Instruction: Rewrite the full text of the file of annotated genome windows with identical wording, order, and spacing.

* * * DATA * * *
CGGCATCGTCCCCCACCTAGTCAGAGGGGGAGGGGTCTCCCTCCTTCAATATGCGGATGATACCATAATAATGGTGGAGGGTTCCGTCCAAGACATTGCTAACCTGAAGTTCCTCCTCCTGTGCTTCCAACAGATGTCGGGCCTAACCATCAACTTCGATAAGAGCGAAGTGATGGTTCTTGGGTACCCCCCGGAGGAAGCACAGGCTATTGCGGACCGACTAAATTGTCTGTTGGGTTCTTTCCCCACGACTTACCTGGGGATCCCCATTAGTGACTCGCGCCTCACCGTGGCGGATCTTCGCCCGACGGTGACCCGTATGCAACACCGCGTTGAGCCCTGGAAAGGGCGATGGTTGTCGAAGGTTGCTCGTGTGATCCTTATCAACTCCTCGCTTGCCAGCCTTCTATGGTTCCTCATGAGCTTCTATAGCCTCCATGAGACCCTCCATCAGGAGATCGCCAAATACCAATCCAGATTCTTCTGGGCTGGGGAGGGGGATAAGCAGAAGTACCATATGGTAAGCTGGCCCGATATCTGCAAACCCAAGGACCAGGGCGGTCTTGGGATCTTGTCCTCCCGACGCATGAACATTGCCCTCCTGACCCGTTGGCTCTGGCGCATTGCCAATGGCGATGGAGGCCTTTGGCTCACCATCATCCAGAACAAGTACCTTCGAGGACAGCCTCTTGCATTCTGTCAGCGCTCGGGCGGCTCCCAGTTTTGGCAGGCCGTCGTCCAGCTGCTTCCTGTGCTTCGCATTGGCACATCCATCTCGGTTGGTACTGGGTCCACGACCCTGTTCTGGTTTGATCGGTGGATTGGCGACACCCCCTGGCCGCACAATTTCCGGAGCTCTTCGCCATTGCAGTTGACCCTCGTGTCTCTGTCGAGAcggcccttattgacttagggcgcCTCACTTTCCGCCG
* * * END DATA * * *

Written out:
CGGCATCGTCCCCCACCTAGTCAGAGGGGGAGGGGTCTCCCTCCTTCAATATGCGGATGATACCATAATAATGGTGGAGGGTTCCGTCCAAGACATTGCTAACCTGAAGTTCCTCCTCCTGTGCTTCCAACAGATGTCGGGCCTAACCATCAACTTCGATAAGAGCGAAGTGATGGTTCTTGGGTACCCCCCGGAGGAAGCACAGGCTATTGCGGACCGACTAAATTGTCTGTTGGGTTCTTTCCCCACGACTTACCTGGGGATCCCCATTAGTGACTCGCGCCTCACCGTGGCGGATCTTCGCCCGACGGTGACCCGTATGCAACACCGCGTTGAGCCCTGGAAAGGGCGATGGTTGTCGAAGGTTGCTCGTGTGATCCTTATCAACTCCTCGCTTGCCAGCCTTCTATGGTTCCTCATGAGCTTCTATAGCCTCCATGAGACCCTCCATCAGGAGATCGCCAAATACCAATCCAGATTCTTCTGGGCTGGGGAGGGGGATAAGCAGAAGTACCATATGGTAAGCTGGCCCGATATCTGCAAACCCAAGGACCAGGGCGGTCTTGGGATCTTGTCCTCCCGACGCATGAACATTGCCCTCCTGACCCGTTGGCTCTGGCGCATTGCCAATGGCGATGGAGGCCTTTGGCTCACCATCATCCAGAACAAGTACCTTCGAGGACAGCCTCTTGCATTCTGTCAGCGCTCGGGCGGCTCCCAGTTTTGGCAGGCCGTCGTCCAGCTGCTTCCTGTGCTTCGCATTGGCACATCCATCTCGGTTGGTACTGGGTCCACGACCCTGTTCTGGTTTGATCGGTGGATTGGCGACACCCCCTGGCCGCACAATTTCCGGAGCTCTTCGCCATTGCAGTTGACCCTCGTGTCTCTGTCGAGAcggcccttattgacttagggcgcCTCACTTTCCGCCG